Support domestic charities
Americans can still help the Cuban people without leaving home. There are numerous advocacy groups based in the U.S. and Europe that also work to help the Cuban people through donations and advocacy.

Americans can support these efforts by donating to organizations such as Connect Cuba and Care.org. Again, because of the contentious history of U.S.-Cuba relations, it is important that donors and supporters research each organization’s work and verify that their money will help Cubans.

It can be complicated to figure out how to help people in Cuba. Not every method or charitable organization may have the best impact for Cubans. Nonetheless, the options above offer great opportunities to help the hard-pressed people of Cuba.

Bret Anne Serbin

Photo: Google


Cuba, the largest country in the Caribbean, has had a tumultuous relationship with the United States for the past few decades. While the country has an exceptionally high literacy rate and health care program, Cuba struggles with patterns of disease. Those traveling to Cuba are warned to be extremely careful, and many vaccines are recommended for visitors. Some of the common diseases in Cuba are typhoid fever, hepatitis A and the Zika virus.

Typhoid fever occurs with a lack of sanitation and results from contaminated water or food. The disease usually manifests as a fever and an upset stomach. There is no entirely effective vaccine, so it is crucial to avoid any food or water that could potentially carry the disease. If contracted, antibiotics will fix the symptoms within a few days as long as it is caught in time. Since 1990, Cuba’s mortality rate from typhoid fever has increased by almost 47.7 percent.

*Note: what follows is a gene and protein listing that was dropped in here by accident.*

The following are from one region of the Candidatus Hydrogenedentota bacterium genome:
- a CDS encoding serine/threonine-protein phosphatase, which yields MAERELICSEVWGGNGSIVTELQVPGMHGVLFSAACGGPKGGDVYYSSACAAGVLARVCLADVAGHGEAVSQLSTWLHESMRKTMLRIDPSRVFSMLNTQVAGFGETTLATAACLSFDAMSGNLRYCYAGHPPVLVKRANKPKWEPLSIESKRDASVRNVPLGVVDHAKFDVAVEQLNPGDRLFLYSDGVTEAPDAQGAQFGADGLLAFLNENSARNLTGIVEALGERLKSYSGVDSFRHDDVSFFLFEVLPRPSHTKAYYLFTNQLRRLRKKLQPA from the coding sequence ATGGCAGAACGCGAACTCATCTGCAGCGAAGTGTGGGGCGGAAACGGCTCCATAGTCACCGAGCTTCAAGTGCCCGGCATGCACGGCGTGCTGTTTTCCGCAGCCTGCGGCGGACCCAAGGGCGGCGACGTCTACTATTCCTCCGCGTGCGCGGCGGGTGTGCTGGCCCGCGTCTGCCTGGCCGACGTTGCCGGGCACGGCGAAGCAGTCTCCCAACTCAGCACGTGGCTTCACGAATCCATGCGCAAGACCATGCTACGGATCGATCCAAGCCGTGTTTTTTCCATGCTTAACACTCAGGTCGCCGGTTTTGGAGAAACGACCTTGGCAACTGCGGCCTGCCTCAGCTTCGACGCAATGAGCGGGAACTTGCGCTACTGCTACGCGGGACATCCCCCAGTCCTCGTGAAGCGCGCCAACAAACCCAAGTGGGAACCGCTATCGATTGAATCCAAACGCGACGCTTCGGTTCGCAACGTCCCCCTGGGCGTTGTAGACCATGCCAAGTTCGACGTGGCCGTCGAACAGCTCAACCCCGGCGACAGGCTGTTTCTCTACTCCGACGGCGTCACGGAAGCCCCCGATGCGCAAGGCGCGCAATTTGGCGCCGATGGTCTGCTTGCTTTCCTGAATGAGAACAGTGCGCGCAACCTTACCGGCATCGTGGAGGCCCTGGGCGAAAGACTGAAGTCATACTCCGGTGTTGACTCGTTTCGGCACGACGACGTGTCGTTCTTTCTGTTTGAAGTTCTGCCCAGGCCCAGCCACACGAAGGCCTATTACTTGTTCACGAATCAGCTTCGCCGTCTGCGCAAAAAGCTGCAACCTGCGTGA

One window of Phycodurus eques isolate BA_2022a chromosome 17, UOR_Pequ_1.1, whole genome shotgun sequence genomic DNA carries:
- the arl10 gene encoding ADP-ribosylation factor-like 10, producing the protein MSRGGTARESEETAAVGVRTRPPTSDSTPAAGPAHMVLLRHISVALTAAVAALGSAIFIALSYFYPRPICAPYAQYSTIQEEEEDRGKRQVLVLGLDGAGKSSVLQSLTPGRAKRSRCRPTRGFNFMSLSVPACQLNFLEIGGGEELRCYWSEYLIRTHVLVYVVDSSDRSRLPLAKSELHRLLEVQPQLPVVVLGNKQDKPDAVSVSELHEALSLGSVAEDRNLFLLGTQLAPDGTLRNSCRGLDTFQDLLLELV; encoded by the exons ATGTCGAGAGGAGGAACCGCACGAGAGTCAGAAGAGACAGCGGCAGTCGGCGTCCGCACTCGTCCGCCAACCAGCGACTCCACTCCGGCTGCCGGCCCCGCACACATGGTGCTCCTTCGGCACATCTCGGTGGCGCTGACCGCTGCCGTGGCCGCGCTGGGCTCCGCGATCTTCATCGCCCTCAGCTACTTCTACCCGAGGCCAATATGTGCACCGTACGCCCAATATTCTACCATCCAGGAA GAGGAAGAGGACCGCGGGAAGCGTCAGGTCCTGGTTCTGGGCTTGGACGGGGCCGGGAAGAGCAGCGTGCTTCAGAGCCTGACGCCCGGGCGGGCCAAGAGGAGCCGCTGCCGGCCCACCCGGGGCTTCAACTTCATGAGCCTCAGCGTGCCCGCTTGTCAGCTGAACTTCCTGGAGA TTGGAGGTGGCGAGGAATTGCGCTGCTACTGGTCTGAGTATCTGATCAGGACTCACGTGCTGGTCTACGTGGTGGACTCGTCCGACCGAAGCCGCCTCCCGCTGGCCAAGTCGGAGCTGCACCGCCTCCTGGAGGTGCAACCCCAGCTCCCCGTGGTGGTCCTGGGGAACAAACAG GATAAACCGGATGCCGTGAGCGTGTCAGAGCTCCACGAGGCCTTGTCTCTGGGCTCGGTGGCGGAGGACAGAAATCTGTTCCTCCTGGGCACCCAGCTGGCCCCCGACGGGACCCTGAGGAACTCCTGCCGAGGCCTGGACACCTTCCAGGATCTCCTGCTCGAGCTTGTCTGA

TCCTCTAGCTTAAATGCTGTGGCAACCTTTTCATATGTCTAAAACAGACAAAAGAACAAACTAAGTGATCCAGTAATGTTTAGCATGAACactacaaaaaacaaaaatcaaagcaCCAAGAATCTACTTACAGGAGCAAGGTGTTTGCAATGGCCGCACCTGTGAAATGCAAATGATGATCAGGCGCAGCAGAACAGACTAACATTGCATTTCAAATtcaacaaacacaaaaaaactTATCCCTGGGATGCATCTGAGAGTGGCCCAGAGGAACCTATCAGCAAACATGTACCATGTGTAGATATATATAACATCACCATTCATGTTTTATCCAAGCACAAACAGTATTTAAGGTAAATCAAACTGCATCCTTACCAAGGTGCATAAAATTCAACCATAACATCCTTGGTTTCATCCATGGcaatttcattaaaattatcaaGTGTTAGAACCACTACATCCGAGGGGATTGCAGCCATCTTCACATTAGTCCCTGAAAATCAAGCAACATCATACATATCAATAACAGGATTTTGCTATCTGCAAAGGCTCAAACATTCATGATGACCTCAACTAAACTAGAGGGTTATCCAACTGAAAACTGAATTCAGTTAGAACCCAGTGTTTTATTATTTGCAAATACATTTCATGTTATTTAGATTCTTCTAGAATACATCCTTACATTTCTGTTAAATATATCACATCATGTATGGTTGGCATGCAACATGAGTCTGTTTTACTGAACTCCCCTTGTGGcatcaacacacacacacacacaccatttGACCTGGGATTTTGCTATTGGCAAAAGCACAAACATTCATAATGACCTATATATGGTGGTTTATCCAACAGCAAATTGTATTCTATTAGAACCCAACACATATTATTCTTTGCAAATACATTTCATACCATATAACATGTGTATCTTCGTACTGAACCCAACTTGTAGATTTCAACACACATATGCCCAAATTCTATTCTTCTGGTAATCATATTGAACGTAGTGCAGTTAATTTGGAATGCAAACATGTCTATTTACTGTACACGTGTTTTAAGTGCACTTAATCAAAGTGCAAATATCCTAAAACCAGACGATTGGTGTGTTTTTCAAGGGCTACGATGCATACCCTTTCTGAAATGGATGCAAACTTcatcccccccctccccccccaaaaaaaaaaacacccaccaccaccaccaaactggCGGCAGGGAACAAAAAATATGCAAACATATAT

Another of the most common diseases in Cuba is hepatitis A, a liver disease. Its symptoms are usually fever, stomach pain, loss of appetite and yellowing skin. It typically spreads through water sources and can be contracted through the consumption of food or drink that has come into contact with these sources. While most people fully recover from hepatitis A, it is still important to be vaccinated against the disease before traveling to Cuba. Symptoms can last for almost nine months.

The Zika virus also poses a threat to the health of those living in and visiting Cuba. As of this year, nearly 2,000 people have contracted the disease in Cuba. Spread through mosquito bites, Zika is so feared because neither vaccine nor medicine has been developed to fight its spread. It can also be spread through sexual contact and is especially dangerous for expectant mothers due to its link to birth defects.